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gltrap54

OP here......

All this gives me food for thought........... Initially I felt drip irrigation might not be for me, now I'm not so sure! This is a project for next year, so I've got plenty of time to decide. Even buying prefab material, I'm only looking at around $175 & I've probably wasted that much in water this summer!

    Bookmark   August 1, 2011 at 10:15PM
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gltrap54

Well, it's a done deal! Received my drip kit from DripWorks today ($220, yikes!)....... Ordered an EZ Flo injector also. What fertilizer does everyone use in their injectors? Also, who buries their T-tape?

    Bookmark   January 25, 2012 at 7:45PM
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thisisme(az9b)

Handsome54 I use an injector I got from Home depot. To measure the amount I took two 35mm film canisters and taped them together and drilled them full of holes. I fill them up with Peter's 20-20-20 and put them in the injector and water as usual. Works like a charm.

    Bookmark   January 26, 2012 at 12:47AM
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gltrap54

Novel idea thisisme! I'll have to give it a try once I'm up & running! Thanks for the tip!

    Bookmark   January 26, 2012 at 10:36AM
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thisisme(az9b)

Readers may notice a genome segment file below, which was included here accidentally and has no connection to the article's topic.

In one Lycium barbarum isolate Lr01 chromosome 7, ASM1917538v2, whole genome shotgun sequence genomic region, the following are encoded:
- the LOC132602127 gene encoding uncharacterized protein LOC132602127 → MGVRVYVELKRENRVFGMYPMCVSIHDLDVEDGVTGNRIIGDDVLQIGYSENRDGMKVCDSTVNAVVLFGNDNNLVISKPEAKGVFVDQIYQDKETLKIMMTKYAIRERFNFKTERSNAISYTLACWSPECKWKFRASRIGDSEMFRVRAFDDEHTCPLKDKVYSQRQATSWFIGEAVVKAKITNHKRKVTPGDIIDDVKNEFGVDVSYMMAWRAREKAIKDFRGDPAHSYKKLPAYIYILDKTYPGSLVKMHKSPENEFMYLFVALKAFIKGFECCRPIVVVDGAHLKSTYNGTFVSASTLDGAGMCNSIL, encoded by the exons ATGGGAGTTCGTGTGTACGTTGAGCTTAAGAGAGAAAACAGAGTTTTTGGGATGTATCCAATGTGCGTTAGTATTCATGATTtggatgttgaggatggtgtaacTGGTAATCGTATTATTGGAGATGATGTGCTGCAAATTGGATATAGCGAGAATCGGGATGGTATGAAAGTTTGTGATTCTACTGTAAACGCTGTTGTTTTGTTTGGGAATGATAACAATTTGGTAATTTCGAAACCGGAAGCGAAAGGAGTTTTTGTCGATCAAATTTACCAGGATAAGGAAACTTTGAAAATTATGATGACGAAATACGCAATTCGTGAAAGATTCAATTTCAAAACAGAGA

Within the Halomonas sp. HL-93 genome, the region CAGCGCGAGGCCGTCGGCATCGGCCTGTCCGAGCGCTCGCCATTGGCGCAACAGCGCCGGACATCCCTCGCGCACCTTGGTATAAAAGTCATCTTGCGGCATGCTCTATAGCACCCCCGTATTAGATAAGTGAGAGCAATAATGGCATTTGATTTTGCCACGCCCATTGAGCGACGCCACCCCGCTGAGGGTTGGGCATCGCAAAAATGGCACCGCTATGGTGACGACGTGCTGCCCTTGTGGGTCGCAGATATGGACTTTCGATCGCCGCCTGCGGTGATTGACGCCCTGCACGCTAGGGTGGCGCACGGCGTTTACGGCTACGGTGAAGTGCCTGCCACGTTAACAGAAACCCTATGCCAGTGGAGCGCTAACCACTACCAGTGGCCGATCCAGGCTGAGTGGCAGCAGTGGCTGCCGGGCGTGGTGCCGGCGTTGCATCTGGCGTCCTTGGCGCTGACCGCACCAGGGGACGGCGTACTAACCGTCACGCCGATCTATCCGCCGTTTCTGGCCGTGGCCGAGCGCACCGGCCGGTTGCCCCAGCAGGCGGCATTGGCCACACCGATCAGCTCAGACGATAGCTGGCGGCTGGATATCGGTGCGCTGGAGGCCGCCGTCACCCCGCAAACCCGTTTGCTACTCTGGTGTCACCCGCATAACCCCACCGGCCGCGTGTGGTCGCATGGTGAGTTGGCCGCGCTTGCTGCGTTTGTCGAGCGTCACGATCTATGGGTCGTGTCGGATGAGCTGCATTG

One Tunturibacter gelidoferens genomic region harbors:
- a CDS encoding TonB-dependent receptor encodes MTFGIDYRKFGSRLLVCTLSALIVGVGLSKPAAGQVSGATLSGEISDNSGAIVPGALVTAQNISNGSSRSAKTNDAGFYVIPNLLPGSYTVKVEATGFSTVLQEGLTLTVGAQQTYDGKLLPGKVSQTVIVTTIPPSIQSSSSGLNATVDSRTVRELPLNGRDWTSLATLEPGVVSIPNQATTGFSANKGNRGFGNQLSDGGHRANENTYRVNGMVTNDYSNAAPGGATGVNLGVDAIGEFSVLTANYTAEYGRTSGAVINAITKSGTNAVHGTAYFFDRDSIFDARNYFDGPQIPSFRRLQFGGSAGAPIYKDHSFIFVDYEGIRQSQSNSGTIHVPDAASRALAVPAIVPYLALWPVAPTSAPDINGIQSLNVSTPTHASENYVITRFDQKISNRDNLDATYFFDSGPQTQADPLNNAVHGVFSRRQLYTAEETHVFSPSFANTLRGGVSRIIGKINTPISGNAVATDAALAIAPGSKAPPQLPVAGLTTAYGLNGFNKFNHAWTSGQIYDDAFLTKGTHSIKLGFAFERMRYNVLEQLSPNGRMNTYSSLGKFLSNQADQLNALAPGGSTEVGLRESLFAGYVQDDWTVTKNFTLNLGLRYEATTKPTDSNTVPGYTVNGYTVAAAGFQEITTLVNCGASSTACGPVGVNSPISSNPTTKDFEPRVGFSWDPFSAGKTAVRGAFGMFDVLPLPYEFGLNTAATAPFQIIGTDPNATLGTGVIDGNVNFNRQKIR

I guess I should have mentioned. I used a 1/16th bit so the fertilizer would release over time instead of all at once. The canisters are always empty when I check them but I'm sure it probably takes 15-20 mins before the canisters are empty.

    Bookmark   January 26, 2012 at 11:23PM
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Beeone(4 N. Wyo.)

If you want to till without moving the tape, bury the lines deep enough that you won't hit them. The underground drip I have seen runs on about 8 psi, so the pressure is pretty low, yet it doesn't have problems.

The other thing I've noticed with underground drip is that it can be difficult to get the water to the surface to germinate shallow seeds. You would want to plant directly over the buried lines, and run the water quite a while to get the water soaked up to the surface to germinate seeds if you don't have natural rainfall to get the job done. Else, on a garden use a sprinkler to get the surface wet and the seeds up.

Also with underground drip, you would water daily to replace the water that is consumed/lost, keeping the soil at the right moisture all the time rather than saturating the soil, then letting it dry out until the soil gets dry and the plants slow down. Having a timer set to run the water for half an hour or so daily--depending on plant water consumption--would be an easy way to keep the soil moist.

    Bookmark   January 28, 2012 at 2:17AM